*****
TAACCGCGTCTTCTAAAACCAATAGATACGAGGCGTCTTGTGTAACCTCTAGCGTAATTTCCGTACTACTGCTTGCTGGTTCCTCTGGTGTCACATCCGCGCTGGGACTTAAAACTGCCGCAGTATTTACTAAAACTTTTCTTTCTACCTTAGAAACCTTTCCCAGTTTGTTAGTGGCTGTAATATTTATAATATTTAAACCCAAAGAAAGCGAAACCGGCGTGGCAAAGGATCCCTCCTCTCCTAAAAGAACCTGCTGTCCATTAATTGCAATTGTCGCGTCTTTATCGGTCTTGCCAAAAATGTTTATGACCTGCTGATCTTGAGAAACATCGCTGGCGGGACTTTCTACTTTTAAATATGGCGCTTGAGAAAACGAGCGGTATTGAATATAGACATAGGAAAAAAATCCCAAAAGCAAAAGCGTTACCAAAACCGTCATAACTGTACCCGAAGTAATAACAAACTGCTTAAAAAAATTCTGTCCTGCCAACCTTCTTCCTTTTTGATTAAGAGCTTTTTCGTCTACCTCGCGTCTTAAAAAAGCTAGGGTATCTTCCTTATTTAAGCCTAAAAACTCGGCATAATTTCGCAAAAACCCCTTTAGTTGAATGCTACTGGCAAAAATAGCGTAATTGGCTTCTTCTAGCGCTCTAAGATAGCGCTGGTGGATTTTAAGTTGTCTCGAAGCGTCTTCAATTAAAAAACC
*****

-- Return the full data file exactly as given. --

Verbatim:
TAACCGCGTCTTCTAAAACCAATAGATACGAGGCGTCTTGTGTAACCTCTAGCGTAATTTCCGTACTACTGCTTGCTGGTTCCTCTGGTGTCACATCCGCGCTGGGACTTAAAACTGCCGCAGTATTTACTAAAACTTTTCTTTCTACCTTAGAAACCTTTCCCAGTTTGTTAGTGGCTGTAATATTTATAATATTTAAACCCAAAGAAAGCGAAACCGGCGTGGCAAAGGATCCCTCCTCTCCTAAAAGAACCTGCTGTCCATTAATTGCAATTGTCGCGTCTTTATCGGTCTTGCCAAAAATGTTTATGACCTGCTGATCTTGAGAAACATCGCTGGCGGGACTTTCTACTTTTAAATATGGCGCTTGAGAAAACGAGCGGTATTGAATATAGACATAGGAAAAAAATCCCAAAAGCAAAAGCGTTACCAAAACCGTCATAACTGTACCCGAAGTAATAACAAACTGCTTAAAAAAATTCTGTCCTGCCAACCTTCTTCCTTTTTGATTAAGAGCTTTTTCGTCTACCTCGCGTCTTAAAAAAGCTAGGGTATCTTCCTTATTTAAGCCTAAAAACTCGGCATAATTTCGCAAAAACCCCTTTAGTTGAATGCTACTGGCAAAAATAGCGTAATTGGCTTCTTCTAGCGCTCTAAGATAGCGCTGGTGGATTTTAAGTTGTCTCGAAGCGTCTTCAATTAAAAAACC